Thus it looks like lens correction in the beta does not work at all for a set of lenses; maybe it's just inactive for Fuji zoom lenses.

    Well, it's a beta. Till now, I did not find this issue change my life or stop the earth rotating. Might be different in Berlin.


  9. Haha, IanSG ! :D

    To start with astrophotography, you need to stash away about 3000 to 4000 Euros clandestinely from the control of your spouse or bank.
    Advertizing tells you slightly different things. "300 Euros for this brilliant telescope including sturdy mount of the professional grade - and you're all set."

    Accompanied with various photos taken by the Hubble telescope, of course.
    You're indeed set. For a heart attack after having a look at your first pictures.

    Typical novice
    dialogue in expert forums:

    Me: I've got [SUPERPRO-EXPERT-ALL-IN-ONE-PACKAGE] for 300 Euros. Can't get into focus.
    They: [facepalm] Throw away that sh... Buy a real telescope. Everybody knows that. Except you.
    300 Euros plus.

    Me: Got the real scope. Can't see much in the pictures.
    Theys: [facepalm] Buy a larger scope. Everybody knows that. Except you.
    500 Euros plus.

    Me: Got the larger scope. Mount does not hold it, always tips over. Makes funny crunching and grinding sounds. I guess that's normal?
    They: [facepalm] Forget that sh... mount. Buy a real one. Everybody knows that. Except you.
    1500 Euros plus. Should have tried the Scotch mount.

    Me: Got that real mount, bank is after me. Can expose up to 30 seconds. After that, stars become lines.
    They: [facepalm] Two options: Buy a pro mount for just 15.000 Euros. Or buy an autoguider. Everybody knows that. Except you.
    800 Euros plus for the autoguider, 150 Euros plus for the smaller scope the autoguider needs.

    Me: Got the autoguider. Can expose for centuries. But stars outside the picture's center get blurred, look like comets.
    They: [facepalm] You need a coma corrector, stupid! Everybody knows that. Except you.
    200 Euros plus.

    And so on ... :D
    It's an endless story. But at least you've got something to do and to burst out in tears about after having a shy look at your bank statement.
    But it still is a real fascinating hobby. Nothing compares to freezing four hours in the backyard protecting the blinking and whirring, that way shouting "steal me!" equipment from theft. Shotguns get pretty cold in winter.

    I'll have a look into the LAB thing.
    And will try my first milky way pictures as soon as the eternal German rain (you can tell the seasons by the rain's temperature, only) starts to fade.

    Thank you. :)

  10. Oops! Didn't even notice this thread got replies. At least till now. :)

    Thank you for your hints - but unfortunately it does not help.

    firstdefence: The Dehaze tool does not remove a gradient. :|
    Lee D: This is indeed a real helpful video (as most works of James "the voice" Ritson) are, but also does not deal with gradients. I also liked his amazing video about pin sharp stars.
    John: I did, several times before opening this thread. :) By the way: You really should try astrophotography; it's one of that hobbies which really conjure a big fat smile on your face. Which sometimes even replaces the memories of the previous hours when you pondered about shattering all your equipment into pieces. :D
    I also wrote a little poem about that hours in the dark. Unfortunately, it's very German, so I fear you cannot really enjoy it. But you never know ...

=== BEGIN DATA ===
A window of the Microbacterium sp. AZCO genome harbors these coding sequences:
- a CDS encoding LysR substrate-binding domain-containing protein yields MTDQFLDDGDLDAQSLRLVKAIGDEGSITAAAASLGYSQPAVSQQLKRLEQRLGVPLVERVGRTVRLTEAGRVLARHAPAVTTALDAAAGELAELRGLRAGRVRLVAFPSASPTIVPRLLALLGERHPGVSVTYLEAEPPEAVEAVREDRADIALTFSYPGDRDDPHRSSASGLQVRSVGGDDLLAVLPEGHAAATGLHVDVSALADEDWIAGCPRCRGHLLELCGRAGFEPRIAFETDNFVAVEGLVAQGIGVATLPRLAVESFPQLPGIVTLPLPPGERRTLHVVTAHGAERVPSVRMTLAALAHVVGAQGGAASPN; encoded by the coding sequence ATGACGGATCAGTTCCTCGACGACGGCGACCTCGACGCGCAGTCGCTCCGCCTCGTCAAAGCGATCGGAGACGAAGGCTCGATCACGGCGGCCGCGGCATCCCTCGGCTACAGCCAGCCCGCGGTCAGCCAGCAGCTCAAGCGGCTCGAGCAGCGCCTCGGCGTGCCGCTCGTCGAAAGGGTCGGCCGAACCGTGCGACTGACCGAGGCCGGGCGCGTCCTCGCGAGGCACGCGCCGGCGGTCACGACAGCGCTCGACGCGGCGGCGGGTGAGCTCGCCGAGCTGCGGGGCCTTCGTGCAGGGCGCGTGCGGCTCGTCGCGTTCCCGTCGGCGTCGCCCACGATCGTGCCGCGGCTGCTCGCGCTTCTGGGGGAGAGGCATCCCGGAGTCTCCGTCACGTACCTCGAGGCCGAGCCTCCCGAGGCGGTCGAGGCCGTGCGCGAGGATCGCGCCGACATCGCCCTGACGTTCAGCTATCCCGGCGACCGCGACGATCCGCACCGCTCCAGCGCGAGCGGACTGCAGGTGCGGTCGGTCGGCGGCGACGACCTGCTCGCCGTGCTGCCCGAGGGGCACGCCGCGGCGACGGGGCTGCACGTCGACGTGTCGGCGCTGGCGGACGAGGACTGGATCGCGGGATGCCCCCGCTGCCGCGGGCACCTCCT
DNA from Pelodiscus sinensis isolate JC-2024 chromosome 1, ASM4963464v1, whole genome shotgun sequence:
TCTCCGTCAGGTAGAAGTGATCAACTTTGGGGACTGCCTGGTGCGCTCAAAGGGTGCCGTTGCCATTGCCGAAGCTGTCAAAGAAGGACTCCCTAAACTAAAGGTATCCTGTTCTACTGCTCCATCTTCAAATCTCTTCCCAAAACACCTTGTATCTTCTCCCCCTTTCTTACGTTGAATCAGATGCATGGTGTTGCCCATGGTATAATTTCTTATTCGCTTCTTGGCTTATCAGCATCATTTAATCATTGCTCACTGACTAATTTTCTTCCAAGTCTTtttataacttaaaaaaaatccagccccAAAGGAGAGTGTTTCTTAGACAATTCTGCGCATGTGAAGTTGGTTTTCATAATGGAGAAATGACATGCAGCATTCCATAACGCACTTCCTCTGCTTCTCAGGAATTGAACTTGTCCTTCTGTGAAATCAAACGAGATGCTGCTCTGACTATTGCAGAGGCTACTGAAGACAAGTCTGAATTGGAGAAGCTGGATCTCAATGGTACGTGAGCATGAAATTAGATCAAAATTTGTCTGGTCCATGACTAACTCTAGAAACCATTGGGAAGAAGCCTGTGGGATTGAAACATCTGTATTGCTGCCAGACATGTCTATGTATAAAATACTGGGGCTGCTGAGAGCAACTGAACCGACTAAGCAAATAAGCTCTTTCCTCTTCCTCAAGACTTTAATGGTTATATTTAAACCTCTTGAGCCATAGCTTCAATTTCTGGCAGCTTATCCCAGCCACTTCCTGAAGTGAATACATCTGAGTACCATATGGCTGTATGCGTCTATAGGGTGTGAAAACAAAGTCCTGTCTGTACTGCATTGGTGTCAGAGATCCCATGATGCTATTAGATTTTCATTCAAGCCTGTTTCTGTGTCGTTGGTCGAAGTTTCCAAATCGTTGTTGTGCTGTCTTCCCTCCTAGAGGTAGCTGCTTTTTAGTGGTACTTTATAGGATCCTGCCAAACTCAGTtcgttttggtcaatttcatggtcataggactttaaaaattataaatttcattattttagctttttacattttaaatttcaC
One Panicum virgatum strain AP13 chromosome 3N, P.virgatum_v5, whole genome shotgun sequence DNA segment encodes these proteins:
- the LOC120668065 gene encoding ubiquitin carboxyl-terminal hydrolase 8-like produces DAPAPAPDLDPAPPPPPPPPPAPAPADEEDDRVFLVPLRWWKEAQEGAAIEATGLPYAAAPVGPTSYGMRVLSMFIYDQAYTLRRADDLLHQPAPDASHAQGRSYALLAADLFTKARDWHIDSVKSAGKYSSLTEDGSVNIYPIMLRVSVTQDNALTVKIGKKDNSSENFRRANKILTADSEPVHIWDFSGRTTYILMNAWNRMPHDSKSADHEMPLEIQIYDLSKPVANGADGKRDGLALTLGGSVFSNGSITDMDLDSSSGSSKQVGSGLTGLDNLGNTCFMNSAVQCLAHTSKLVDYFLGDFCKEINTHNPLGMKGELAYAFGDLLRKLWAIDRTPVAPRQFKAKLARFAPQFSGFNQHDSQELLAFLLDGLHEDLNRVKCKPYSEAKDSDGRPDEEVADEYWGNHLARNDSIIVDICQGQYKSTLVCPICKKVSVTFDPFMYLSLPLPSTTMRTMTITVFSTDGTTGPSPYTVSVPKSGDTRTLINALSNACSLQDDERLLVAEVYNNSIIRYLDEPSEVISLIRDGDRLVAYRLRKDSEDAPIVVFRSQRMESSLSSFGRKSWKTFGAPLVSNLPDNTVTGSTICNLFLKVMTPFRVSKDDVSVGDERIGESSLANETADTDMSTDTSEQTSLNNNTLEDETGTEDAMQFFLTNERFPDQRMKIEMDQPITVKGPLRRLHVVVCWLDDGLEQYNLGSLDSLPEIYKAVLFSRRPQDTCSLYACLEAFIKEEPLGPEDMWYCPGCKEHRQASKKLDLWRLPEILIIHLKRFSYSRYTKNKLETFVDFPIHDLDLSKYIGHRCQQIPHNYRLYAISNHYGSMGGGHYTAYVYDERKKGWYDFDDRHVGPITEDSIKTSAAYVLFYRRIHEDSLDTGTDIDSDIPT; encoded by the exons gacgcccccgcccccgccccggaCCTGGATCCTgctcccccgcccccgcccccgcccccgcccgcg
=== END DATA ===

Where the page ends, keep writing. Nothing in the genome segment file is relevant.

Doch manchmal am Abend vergess ich die Welt,
    erhebe die Augen zum himmlischen Zelt,
    schau Sterne, den Mond, die Planeten, das Licht,
    in weiteste Fernen reicht dann meine Sicht.
    Nah wie der Tisch scheint die funkelnde Pracht,
    undenklich fern in unendlicher Nacht.
    Ich schaue so weit, ich schaue das Sein,
    das All und die Schöpfung und fühle mich klein.
    Ganz klein im Anblick der Unendlichkeit,
    ganz klein im endlosen Raum und der Zeit,
    ganz klein unter dem, was die Schöpfung erfüllt,
    ganz groß, weil es sich meinem Auge enthüllt.

    Erm ... Back to topic. :D
    I guess I should explain the term "gradient" in the light of astrophotography a bit.

    Gradients are discolorations and brightness variations (similar to vignetting) often caused by light pollution (usually giving them an ugly yellowish color) and the special characteristics of the telescope/additional lenses/camera combination, often caused or increased by irregular sensor illumination.
    There are means ("flat frames") for reducing that "picture pollution", but these sometimes are just impractical. Thus a software-based solution often is the key.

    I'll show you the ugly face of a gradient.

    First picture (lunatic settings for highlighting the problem) clearly shows the culprit.Gradient.jpg

    Second picture appears to be a bit better. (That picture got just about 14 minutes of exposition, thus the quality is still very low.)
    That gradient seems to be almost gone - but at the same time the fainter stars and masses of details also waved farewell.
    Just note the nebular object in the upper left, the "running man" nebula. Almost gone; and not really for good.

  11. Hi there, Affinitists! :)

    I do some astrophotography (deep sky objects, not milky way) somewhere between bloody beginner and intermediate level, would love to use Affinity for most if not all tasks except taking the photos.

    Now Affinity is no specialized tool for astrophotography purposes, I am quite aware of that fact, so my expectations don't go ballistic.

    I experimented a bit during the last days, things like stacking, stretching, and all that other tasks all around processing - but found myself reverting to Deep Sky Stacker for stacking; and surprisingly using Luminar for further processing. I just got the better results using that combination. But I am a bloody Affinity noob - thus I might just have overlooked some vital features.